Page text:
Fortunately, the federal government was aware of the impact the virus was having on small businesses. We applied for the CARES Act stimulus money on the first weekend it was available. Our team then researched and discussed how we were going to protect our team (one of our team members has multiple sclerosis and another is an insulin dependent diabetic) and our patients. We completely re-engineered how we would see patients in the office. We developed screening procedures when talking with patients on the phone and had another layer of screening done when patients came to the clinic. No one would come into the clinic if they had a fever or infection of any kind. All these patients were examined in the parking lot and tested there if tests were indicated. Through our accountable care organization, we quickly were up and running with a telemedicine option for our patients. Our front office staff aggressively put patients at ease and reassured them they would be safe coming to the office for their regular appointments. In April 2020, our patient volume and gross revenue was down about 25% compared with April of 2019; in May 2020 our gross revenue and patient volume was down 15% and by June 2020 we were about back to normal with both patient volumes and revenue.
I met with my accountant at the end of June and we both felt comfortable paying our back taxes through June 15th of 2020. I also had a significant amount of cash reserve built up thanks to the CARES Act and the Department of Health and Human Services. We really had no cash reserves from 2015 until now.
Just when the outlook for our clinic started looking more promising another crisis occurred. My office manager came down with the corona virus. She and her husband had positive tests as did her sister. We had been so careful and vigilant. We preached so much about social distancing and wearing masks when away from the clinic. How could this happen? Most cases of the virus are contracted at home. My office manager’s husband works in a small business with five other employees; there are people coming into their business on a regular basis and the company owner felt placing plastic screens up at the cash register would be sufficient to protect his employees. There was no social distancing and no mask requirement. During a bit of contact tracing we discovered another employee in the business tested positive and most likely passed it on to her husband who then brought it home and passed it on to my office manager who then passed it on to her sister. No one else in my office has had any symptoms but we need to be ever vigilant. What happened to personal responsibility? I believe we have not done enough as family physicians to emphasize to the public how masks and social distancing can prevent infection and save lives.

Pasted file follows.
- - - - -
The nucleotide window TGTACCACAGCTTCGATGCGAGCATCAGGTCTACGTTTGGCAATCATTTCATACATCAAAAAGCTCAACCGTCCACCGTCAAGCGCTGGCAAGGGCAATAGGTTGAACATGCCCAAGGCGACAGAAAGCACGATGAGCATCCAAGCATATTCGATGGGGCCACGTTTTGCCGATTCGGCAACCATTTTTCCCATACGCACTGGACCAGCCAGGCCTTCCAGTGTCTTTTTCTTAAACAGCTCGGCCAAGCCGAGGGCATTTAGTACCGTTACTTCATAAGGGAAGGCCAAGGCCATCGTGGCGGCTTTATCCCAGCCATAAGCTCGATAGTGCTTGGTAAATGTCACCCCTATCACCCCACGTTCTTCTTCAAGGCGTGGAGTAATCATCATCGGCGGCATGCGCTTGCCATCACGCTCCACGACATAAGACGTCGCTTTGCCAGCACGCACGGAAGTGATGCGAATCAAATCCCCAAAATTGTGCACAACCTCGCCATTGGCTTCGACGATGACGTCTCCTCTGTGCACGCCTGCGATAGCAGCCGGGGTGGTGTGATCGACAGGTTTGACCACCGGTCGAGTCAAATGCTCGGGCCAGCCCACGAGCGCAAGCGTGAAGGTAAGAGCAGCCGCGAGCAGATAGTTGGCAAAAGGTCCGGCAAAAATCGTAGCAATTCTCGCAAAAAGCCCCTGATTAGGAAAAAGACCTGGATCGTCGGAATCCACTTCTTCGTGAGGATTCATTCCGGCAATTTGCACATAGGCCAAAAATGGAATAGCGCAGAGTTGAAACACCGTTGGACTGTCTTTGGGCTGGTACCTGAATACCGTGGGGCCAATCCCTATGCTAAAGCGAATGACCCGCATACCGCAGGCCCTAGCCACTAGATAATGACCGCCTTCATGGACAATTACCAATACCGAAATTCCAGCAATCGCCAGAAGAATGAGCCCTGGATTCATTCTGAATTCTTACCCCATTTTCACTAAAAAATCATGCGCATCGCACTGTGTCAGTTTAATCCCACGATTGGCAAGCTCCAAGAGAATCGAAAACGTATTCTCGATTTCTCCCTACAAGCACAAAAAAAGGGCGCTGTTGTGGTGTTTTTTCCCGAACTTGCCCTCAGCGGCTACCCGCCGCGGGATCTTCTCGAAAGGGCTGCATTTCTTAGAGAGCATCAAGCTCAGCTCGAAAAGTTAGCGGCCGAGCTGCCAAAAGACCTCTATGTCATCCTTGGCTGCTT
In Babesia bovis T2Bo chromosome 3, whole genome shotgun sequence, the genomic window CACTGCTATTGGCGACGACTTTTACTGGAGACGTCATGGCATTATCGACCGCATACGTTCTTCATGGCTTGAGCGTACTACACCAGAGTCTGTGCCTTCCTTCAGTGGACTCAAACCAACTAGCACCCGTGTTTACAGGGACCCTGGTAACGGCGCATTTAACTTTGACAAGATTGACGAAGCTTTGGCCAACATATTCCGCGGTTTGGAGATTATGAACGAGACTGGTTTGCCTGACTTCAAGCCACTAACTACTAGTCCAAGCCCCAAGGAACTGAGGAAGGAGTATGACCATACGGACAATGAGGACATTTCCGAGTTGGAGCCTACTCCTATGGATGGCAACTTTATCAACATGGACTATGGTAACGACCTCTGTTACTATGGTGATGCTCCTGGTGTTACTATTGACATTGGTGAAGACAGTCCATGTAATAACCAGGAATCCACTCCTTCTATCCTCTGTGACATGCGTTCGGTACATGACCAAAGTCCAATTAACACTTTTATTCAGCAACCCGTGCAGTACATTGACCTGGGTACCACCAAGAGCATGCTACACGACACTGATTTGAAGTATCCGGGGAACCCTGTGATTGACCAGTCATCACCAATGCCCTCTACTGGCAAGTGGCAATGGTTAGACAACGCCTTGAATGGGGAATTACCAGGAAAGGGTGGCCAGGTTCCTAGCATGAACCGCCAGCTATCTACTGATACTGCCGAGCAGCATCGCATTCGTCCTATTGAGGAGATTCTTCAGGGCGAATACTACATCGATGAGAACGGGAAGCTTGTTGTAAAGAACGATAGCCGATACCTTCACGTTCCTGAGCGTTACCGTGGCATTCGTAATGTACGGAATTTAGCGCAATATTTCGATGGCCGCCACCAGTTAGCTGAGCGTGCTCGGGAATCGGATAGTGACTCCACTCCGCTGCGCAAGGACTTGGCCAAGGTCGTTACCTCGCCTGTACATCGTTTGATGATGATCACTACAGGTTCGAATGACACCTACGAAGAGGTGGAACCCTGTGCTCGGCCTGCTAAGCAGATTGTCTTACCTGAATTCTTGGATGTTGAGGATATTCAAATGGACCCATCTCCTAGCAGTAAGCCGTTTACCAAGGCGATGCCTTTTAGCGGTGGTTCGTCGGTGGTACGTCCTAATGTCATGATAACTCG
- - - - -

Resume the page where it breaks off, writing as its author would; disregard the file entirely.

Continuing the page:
Two weeks ago, we had not had a positive test for COVID 19 in my office in our patient population. Since then we have had 13 positive tests for COVID 19 among our patient population. Since the governor “opened up” the economy in a limited fashion, most people in North Carolina interpreted this as business as usual (as in before the pandemic hit us in March). Among my staff now I detect a subtle change in attitudes. There is a bit more fear, a bit more anxiety. We are really at the tip of the iceberg and we expect to see many more cases of the virus as we move into July and August. School will start soon, and this is bringing another layer of complexity into our small office. One of our nurses will be leaving her position because she does not have any day care options or relatives to take care of her school aged children who are five and nine. It is hard to replace hard working, well intentioned team members and with the complexity of the care we provide it takes a good two years to train a new nurse to understand all the moving parts in our patient centered environment.
Moving forward, we all still have concerns as we approach the 3rd and 4th quarters of 2020 and 2021. Much uncertainty remains and now the crisis appears to be roaring forward as summer peaks. Again, I ask – is it such a burden to social distance and wear masks? I cannot thank all my team members enough for the contributions they all make to keep us afloat.
Clearly, as a nation, our policy makers must consider placing more money in the hands of primary care physicians. 7-15% of our healthcare dollars should be reallocated to primary care depending on the study (that number currently stands at 3-5%). We quickly need to move away from a system that rewards our work based on the volume of people we see. Maybe a capitated system should be considered. Under capitation, we would not find ourselves in a financial crisis as patients stopped coming to our office. We should embrace telemedicine and be reimbursed for it just as if a patient were in our office. Already, we are hearing our payers stating they may not pay for this in the future. Without foundational changes in primary care we will never have a successful health care system.